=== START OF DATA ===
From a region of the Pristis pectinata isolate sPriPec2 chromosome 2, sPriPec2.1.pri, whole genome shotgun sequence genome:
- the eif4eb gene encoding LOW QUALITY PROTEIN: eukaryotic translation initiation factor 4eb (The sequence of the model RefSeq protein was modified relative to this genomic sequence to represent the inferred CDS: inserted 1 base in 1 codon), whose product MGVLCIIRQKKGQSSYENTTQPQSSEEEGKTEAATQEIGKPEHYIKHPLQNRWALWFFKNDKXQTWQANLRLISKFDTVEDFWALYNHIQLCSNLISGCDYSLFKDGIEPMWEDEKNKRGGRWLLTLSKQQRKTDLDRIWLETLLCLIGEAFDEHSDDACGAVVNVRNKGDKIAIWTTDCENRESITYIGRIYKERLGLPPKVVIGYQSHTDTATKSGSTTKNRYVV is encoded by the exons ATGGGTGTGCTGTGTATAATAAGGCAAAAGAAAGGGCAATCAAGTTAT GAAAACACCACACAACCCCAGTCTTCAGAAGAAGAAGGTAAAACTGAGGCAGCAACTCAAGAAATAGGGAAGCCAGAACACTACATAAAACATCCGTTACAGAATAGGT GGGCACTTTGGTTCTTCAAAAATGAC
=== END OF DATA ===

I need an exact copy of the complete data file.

From a region of the Pristis pectinata isolate sPriPec2 chromosome 2, sPriPec2.1.pri, whole genome shotgun sequence genome:
- the eif4eb gene encoding LOW QUALITY PROTEIN: eukaryotic translation initiation factor 4eb (The sequence of the model RefSeq protein was modified relative to this genomic sequence to represent the inferred CDS: inserted 1 base in 1 codon), whose product MGVLCIIRQKKGQSSYENTTQPQSSEEEGKTEAATQEIGKPEHYIKHPLQNRWALWFFKNDKXQTWQANLRLISKFDTVEDFWALYNHIQLCSNLISGCDYSLFKDGIEPMWEDEKNKRGGRWLLTLSKQQRKTDLDRIWLETLLCLIGEAFDEHSDDACGAVVNVRNKGDKIAIWTTDCENRESITYIGRIYKERLGLPPKVVIGYQSHTDTATKSGSTTKNRYVV is encoded by the exons ATGGGTGTGCTGTGTATAATAAGGCAAAAGAAAGGGCAATCAAGTTAT GAAAACACCACACAACCCCAGTCTTCAGAAGAAGAAGGTAAAACTGAGGCAGCAACTCAAGAAATAGGGAAGCCAGAACACTACATAAAACATCCGTTACAGAATAGGT GGGCACTTTGGTTCTTCAAAAATGAC